It's often said that a dog is man's best friend. But did you know that dogs, cats, birds, and pretty much any pet can be a friend to a struggling reader? Family pets, shelter animals, or even visiting animals at your local library can help enhance your child's reading skills. Here are just a few ways practicing reading aloud to animals can benefit your child:
1. Motivation: If you were a child who was told you could pick any book to read aloud without your mistakes being corrected, your motivation to read would jump up a few notches. That's exactly what happens when we provide the opportunity for kids to practice reading to animals. Often children will bond with the animal they are reading to and be motivated to visit that animal over and over again to read aloud.
2. Confidence: Struggling and reluctant readers often lack confidence when reading, especially when reading aloud. When a child reads to an animal, there is no judgment. A child can stumble through a word, read at a choppy rate, or take an extended amount of time to read a passage. The animal remains a consistent listening companion. Over time, a child will begin to feel more comfortable reading aloud, thus building reading confidence.
MORE: 10 Confidence-Boosting Books for Young Readers
3. Fluency: Reading fluency, including reading speed and phrasing, improves with reading aloud and practicing the same material over and over. Animals don't mind if a child reads Go, Dog, Go! by P.D. Eastman twenty times. This safe listening environment provides opportunities for kids to rack up lots of practice time.
4. Reading for a Purpose: The benefits of reading to animals isn't just for the children. Animals are also helped from the attention they receive. It gives kids a sense of purpose when they sense the animals are benefiting from their kindness and attention through the act of reading.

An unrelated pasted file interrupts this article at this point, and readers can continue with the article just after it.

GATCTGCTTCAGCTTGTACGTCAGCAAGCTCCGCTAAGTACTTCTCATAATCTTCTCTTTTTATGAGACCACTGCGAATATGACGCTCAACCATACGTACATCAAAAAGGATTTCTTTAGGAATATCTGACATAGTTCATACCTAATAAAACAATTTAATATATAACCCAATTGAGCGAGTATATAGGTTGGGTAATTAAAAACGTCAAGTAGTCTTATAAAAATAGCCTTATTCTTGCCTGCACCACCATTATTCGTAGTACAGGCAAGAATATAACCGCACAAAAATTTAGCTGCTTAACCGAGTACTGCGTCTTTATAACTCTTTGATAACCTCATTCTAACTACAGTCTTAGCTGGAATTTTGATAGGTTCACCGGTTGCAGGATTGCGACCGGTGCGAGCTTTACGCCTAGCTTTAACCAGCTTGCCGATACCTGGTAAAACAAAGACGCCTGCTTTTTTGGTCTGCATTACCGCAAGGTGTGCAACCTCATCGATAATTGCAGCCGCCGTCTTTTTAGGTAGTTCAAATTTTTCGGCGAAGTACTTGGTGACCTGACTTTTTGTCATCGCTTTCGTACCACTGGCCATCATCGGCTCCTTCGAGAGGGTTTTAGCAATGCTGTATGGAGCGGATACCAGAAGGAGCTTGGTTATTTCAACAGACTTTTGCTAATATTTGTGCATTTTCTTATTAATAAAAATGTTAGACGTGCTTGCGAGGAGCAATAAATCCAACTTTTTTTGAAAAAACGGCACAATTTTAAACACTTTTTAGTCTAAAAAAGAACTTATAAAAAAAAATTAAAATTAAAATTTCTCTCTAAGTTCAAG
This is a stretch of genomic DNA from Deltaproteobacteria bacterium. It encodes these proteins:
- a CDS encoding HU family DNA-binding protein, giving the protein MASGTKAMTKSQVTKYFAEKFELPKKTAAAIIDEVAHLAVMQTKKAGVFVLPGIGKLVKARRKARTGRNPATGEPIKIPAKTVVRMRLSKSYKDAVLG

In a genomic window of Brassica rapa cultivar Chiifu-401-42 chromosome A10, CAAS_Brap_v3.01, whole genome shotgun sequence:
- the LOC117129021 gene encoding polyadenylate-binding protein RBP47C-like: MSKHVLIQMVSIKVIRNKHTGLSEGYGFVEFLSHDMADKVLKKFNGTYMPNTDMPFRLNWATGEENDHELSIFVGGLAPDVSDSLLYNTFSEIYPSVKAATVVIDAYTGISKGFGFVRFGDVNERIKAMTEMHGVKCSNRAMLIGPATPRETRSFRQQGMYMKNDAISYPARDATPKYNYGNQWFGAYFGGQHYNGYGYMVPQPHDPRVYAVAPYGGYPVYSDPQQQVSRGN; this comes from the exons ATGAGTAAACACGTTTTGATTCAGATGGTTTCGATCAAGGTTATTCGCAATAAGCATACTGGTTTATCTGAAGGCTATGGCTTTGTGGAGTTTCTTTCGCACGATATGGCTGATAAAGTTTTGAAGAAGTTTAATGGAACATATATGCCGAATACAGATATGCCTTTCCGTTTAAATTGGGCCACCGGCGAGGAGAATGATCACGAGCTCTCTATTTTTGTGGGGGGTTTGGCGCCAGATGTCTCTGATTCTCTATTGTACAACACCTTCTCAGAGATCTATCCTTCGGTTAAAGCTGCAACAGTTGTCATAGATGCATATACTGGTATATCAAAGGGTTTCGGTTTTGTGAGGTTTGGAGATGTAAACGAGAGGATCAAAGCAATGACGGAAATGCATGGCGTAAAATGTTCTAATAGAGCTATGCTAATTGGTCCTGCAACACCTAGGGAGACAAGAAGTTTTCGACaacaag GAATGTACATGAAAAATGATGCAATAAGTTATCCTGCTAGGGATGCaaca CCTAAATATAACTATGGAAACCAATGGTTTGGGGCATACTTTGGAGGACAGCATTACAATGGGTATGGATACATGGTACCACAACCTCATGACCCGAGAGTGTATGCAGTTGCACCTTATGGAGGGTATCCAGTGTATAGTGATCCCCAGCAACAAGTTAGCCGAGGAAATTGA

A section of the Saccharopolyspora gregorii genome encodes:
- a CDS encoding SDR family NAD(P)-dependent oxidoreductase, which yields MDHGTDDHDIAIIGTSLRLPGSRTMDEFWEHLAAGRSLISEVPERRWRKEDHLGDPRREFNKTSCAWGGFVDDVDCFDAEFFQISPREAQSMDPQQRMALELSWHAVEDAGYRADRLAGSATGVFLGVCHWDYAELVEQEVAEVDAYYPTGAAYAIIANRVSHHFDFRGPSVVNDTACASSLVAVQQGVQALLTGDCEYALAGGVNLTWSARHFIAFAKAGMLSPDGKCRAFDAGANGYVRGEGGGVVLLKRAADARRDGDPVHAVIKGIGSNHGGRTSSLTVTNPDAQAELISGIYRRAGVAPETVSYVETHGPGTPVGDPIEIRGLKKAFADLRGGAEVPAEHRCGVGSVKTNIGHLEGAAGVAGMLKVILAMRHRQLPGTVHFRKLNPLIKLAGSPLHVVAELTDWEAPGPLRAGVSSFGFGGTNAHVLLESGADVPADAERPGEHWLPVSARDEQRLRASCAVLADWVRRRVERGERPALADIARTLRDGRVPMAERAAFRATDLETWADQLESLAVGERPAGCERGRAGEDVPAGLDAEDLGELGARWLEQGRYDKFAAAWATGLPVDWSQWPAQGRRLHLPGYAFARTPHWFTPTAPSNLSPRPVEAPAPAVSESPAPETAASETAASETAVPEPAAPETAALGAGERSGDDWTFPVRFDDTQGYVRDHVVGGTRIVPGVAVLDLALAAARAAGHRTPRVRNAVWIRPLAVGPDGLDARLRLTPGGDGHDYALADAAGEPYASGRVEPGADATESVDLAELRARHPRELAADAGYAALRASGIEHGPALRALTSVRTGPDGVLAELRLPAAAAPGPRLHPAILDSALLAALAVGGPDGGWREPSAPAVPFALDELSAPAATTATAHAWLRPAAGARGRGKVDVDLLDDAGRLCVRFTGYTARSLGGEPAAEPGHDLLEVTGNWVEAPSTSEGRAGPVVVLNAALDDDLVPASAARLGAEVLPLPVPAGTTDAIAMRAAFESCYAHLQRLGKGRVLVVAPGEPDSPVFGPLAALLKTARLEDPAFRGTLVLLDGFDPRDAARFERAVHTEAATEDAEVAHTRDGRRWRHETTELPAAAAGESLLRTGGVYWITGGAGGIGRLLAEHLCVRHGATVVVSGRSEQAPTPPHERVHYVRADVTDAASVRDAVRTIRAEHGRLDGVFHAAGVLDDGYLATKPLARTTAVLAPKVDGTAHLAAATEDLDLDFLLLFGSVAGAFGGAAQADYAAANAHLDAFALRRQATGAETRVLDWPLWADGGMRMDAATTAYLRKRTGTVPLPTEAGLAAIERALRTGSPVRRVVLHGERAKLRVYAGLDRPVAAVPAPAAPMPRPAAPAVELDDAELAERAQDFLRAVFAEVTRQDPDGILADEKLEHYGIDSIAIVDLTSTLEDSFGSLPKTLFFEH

So, where can you find an animal for your child to practice her reading? Here are a few opportunities:
Pets: If you have a family pet, then your child has a built-in reading partner every day of the week. Dogs, cats, hamsters, fish, and birds all make good listening partners. A neighbor or an outside family member's pet can also work if you don't have your own.
MORE: Learning From Pets
Shelter Animals: There are many animals who spend long days in small spaces with limited human interaction. Shelters like your local Humane Society allow kids to read to the animals. Check with a local shelter near you for availability, hours, and other requirements.
Service Animals: Check your local library for reading to animal programs. Many have select days during the month that service animals visit the library. Your child can sign up for a time slot to read to an animal. The service animals are specially trained to sit or lay still next to the child during their reading session.
Stuffed Animals: Perhaps your child has pet allergies and reading to a live pet just isn't in the cards. A stuffed animal friend can serve the same role. Little ones especially love to read to their favorite stuffie.
Have your young or struggling reader give reading to an animal a try. You will be pleased to see your child's love of reading — and your animal's — flourish.
Connect with Jodie Rodriguez on her site, Growing Book by Book.
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